The Justice Department’s auditors have been getting a lot of press lately. They found that the department paid $16 each for muffins at a recent event in Washington. At another event in San Francisco, the department spent $76 per person on lunch.
According to the Hilton hotel chain, which hosted the DC muffin event, the auditors didn’t read the invoice very carefully:
Hilton Worldwide, which manages and franchises hotels including the Capital Hilton where the conference took place, says the price included not only breakfast baked goods but also fresh fruit, coffee, tea, soft drinks, tax and tips. It says the report misinterpreted its invoices, which often use shorthand and don’t reflect the full menu provided.
So it appears that part of the story has been exaggerated. The $76-per-person lunch in San Francisco, also held at a Hilton, included “slow-cooked Berkshire pork carnitas, hearts-of-romaine salad — and coffee at $8.24 a cup.” That one still looks dodgy. A bit fancy for a government conference. But the muffins do seem to have been blown out of proportion.
In related news, after an assistant told Federal Reserve Chairman Ben Bernanke that the muffins didn’t actually cost $16, he was reportedly overheard muttering to himself, “soon…”
I forget who I’m paraphrasing here, but the two iron laws of modernity are 1) things are getting better, and 2) people think they’re getting worse. The short video at the bottom of this post is one way to prove the first law to victims of the second law. It’s a rough cut adapted from a recent talk Don Boudreaux gave; I eagerly await the full version.
When I took macroeconomics in graduate school, the professor circulated a Sears catalog from 1900 or so around the classroom. Most of the prices were given in cents, not dollars. Now imagine that you could buy anything you wanted from that catalog today at those low prices. They’re still too expensive. Take these vacuum cleaners pictured below:
$12.50 for a vacuum cleaner? What a deal! And yet, given the choice, I would not buy it. Too expensive. I wouldn’t even be willing to pay $5.00 for it. Heck, I wouldn’t even want it for free.
Why is even a price of zero too expensive for that vacuum? Because it doesn’t even use electricity. It’s manually powered. No thanks. I’m better off with the $90 vacuum I bought a few years ago.
Of course, I’ve been ignoring inflation. As a useful public service, the Minneapolis Fed has an inflation calculator right on its homepage. It only goes back to 1913, and our vacuum is a 1909. But that’s close enough for the point I’m making.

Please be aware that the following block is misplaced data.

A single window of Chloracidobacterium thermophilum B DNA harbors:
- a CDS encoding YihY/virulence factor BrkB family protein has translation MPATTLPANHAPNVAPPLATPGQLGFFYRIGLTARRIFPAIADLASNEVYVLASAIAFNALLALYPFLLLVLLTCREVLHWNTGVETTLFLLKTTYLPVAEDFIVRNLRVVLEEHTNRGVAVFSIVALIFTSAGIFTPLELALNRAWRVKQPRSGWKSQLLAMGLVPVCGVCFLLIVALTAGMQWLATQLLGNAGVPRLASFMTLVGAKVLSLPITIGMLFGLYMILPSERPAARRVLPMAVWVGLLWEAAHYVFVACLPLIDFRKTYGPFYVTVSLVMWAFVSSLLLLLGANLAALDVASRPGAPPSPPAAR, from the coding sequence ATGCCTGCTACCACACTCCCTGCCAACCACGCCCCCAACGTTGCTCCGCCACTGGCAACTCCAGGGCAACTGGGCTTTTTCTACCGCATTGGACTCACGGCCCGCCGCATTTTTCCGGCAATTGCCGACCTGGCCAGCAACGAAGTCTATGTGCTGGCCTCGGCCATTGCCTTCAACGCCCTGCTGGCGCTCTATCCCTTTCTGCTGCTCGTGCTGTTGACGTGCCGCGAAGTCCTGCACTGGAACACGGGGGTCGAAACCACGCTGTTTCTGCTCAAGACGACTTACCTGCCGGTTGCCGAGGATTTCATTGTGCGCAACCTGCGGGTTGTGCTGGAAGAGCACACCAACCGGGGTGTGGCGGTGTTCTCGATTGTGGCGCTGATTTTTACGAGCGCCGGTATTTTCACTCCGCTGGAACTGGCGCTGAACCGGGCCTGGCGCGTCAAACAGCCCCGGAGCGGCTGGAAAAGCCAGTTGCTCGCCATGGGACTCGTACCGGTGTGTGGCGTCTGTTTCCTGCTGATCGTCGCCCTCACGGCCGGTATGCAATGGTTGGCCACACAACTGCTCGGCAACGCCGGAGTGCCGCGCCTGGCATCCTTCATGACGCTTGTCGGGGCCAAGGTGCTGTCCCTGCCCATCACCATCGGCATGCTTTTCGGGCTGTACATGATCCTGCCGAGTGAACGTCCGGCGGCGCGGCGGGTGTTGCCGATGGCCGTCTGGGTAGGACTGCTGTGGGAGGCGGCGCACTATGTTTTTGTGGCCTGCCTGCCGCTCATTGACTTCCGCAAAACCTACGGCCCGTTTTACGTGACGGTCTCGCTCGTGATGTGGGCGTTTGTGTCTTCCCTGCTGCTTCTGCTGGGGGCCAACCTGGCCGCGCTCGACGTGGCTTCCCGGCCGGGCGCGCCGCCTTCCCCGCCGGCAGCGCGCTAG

If that vacuum cost $12.50 in 1913, it would cost $285.17 in 2011. This manually powered vacuum, that I wouldn’t pay a dime for, is three times as expensive in real terms as my electric vacuum.
Things are better now. Modernity is a blessing. The first law holds. Hopefully the second law won’t prove quite so rigid.
Click here if the embedded video below doesn’t work. It’s well worth 1:26 of your time to watch.
There is a lot of talk lately about the Fed’s quantitative easing policy. It is an indirect way of printing money, and also a huge mistake. It turns out the Fed can’t even print money the direct way without making mistakes. A new $100 bill that is harder to counterfeit has been rolling off the presses recently. 1.1 billion of them have been printed so far, at a cost of $120 million.
An official familiar with the situation told CNBC that 1.1 billion of the new bills have been printed, but they are unusable because of a creasing problem in which paper folds over during production, revealing a blank unlinked portion of the bill face.
A second person familiar with the situation said that at the height of the problem, as many as 30 percent of the bills rolling off the printing press included the flaw, leading to the production shut down.
The total face value of the unusable bills, $110 billion, represents more than ten percent of the entire supply of US currency on the planet, which a government source said is $930 billion in banknotes.
Coincidentally, these would be the first bills to feature Timothy Geithner’s signature.
Posted in Economics, Monetary Theory
Tagged benjamins, federal reserve, government bloopers, hundred dollar bills, inflation, monetary policy, msnbc, printing money, qe2, quantitative easing, tim geithner, timothy geithner